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interviews ack

You guys after nine years at my school I've applied to teach at a fancy liberal private school closer to my home (better pay, better benefits, shorter commute NO STANDARDIZED TESTING.) I had my first interview on Monday and I was a fast-talking maniac. I'm SO bad at interviews! Luckily I have a good reputation at the school (I did my student teaching there) and I think that combined with less-spazzy written application bumped me to the next round. So on Monday I am going to the school for a FULL DAY to interview again and teach a sample lesson. The teaching is going to be fine but the idea of another interview with seven people staring at me while I sweat and fumble my words is a nightmare. Please give me your best tips for interviewing!


  • That's so exciting!!! I try to pretend I'm confident ("I totally got this"), and it sorta works. You will do great!
  • You'll do great!
  • DUDE.
    Interviewing is a nightmare!! I think about my interviews all the time, probably at least once a day.

    - act confident no matter what. DO NOT self-deprecate to curry favor
    - Be Real--don't be sycophantic. Say your real thoughts and ideas
    - Really listen to everyone who talks to you
    - bring emergency bathroom food (luna bar) for if you are too nervous to eat at lunch with them all staring at you
    - although, also eat something at lunch or they'll think you're weird
    - have questions ready to ask them that are actually insightful--show you know the school, the population, the goals of the administration, what parents care about there, through your questions

    You will do great!! You do know how to do this job--you're super qualified, seasoned, and professional. You know what you think, and you have the evidence and experience to back it up. GO FOR IT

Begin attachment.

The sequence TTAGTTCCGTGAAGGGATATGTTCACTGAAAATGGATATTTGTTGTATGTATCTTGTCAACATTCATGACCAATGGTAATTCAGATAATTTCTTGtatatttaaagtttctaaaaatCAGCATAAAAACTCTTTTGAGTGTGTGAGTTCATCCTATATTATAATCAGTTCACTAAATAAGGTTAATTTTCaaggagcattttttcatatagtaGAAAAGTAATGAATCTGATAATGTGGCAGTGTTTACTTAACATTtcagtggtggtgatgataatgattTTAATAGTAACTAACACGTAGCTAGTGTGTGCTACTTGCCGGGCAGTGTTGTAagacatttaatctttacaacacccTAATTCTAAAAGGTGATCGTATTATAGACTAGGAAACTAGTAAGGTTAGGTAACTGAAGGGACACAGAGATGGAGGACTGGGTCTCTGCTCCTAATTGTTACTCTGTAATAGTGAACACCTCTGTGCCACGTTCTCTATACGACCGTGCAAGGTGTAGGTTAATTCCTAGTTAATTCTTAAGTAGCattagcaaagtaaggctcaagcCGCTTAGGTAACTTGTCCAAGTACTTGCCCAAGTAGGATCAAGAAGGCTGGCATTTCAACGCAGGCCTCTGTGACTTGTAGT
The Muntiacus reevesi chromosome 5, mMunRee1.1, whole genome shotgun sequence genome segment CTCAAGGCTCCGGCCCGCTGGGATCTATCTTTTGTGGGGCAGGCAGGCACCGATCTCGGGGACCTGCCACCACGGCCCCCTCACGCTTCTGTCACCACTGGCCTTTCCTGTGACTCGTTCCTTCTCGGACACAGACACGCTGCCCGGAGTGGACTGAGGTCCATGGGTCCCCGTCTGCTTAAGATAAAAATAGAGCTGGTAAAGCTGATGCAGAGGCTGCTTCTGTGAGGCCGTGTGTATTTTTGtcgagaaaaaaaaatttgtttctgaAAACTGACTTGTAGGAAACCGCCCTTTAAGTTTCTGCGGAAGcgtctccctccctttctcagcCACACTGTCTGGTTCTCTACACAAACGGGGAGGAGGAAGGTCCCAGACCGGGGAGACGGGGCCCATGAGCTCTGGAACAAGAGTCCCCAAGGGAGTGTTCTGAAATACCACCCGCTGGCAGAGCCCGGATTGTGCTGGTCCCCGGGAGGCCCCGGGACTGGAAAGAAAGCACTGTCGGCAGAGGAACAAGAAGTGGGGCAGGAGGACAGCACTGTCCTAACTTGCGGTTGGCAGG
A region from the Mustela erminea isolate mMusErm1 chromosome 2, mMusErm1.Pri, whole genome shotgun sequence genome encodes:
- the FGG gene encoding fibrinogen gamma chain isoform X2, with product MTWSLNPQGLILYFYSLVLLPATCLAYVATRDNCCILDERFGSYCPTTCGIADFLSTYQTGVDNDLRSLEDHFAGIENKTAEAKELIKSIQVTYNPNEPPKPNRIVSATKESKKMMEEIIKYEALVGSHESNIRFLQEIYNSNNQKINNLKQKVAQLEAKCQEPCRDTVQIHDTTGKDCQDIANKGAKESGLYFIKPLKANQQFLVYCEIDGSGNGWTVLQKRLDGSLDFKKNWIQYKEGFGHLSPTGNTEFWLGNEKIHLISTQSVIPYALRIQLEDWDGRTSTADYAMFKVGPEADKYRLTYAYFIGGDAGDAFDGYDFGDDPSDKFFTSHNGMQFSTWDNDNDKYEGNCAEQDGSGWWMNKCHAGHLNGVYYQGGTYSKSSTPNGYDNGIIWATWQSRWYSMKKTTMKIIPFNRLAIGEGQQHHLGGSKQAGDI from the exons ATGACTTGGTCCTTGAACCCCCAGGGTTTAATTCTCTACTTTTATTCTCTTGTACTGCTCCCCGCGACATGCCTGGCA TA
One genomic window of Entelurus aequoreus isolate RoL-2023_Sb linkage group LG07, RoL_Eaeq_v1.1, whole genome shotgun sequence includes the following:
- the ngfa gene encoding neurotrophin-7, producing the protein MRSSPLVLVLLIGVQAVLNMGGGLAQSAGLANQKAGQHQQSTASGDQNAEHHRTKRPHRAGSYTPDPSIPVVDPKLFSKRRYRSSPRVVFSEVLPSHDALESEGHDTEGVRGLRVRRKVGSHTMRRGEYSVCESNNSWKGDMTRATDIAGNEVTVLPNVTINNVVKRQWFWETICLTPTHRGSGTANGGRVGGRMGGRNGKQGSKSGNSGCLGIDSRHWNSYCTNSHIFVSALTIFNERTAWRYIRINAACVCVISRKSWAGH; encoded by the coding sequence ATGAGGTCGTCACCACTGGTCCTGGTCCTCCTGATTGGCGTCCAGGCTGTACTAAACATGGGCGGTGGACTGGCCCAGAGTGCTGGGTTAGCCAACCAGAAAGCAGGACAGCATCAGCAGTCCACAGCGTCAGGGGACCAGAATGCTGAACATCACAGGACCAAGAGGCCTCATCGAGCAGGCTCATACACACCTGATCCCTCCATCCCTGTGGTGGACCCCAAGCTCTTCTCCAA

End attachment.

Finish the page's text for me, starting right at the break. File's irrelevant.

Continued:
• I'm also a chatty fast-talking interviewee. My trick is to ask a lot of questions and start collaborating right away. You are a good teacher and love the subject so try to dig into some details with followup questions to get your juices flowing. Once you start jamming on your groove it is easier to cope with the microscope of the group interview.
  • I love interviews! I find myself using the "trick" FaceTweet describes, too. If I introduce a bit of an element of me interviewing them, and then start to problem-solve together with them, we're already working together, basically. You end up demonstrating comprehension, enthusiasm, team-work, and competence.

    All that generally works when I am enthusiastic and competent in the subject, and I really am considering this job opportunity against a few others.

    Though I do tend to fast-talk a little bit in these situations, there's no getting around that.
  • Thanks dudes. I will try to act confident- I appreciate the advice to not self-deprecate. Also follow up questions! Good idea. That wouldn't have worked at the first interview because the questions were all very scripted and each of the SEVEN people on the committee was in charge of asking one. Not conversational. Hopefully there will be more room for back and forth in the next interview.

    I appreciate your advice- thanks so much.

  • edited April 2015
    I had an interview like that, it was brutal.

    I'm so excited to hear updates about this!!!!!!!

    you can do it! FaceTweet and Zin give great advice--that thing where you ask a question and then actually have a conversation about it is HUGE!!!
  • Everyone here has much more actionable advice than I did at 7:51 this morning. Questions! So important. Finding ways to show that you've done your homework and are actively interested in what your interviewers are all about. So important, too!

    Wear a shirt that doesn't show sweat!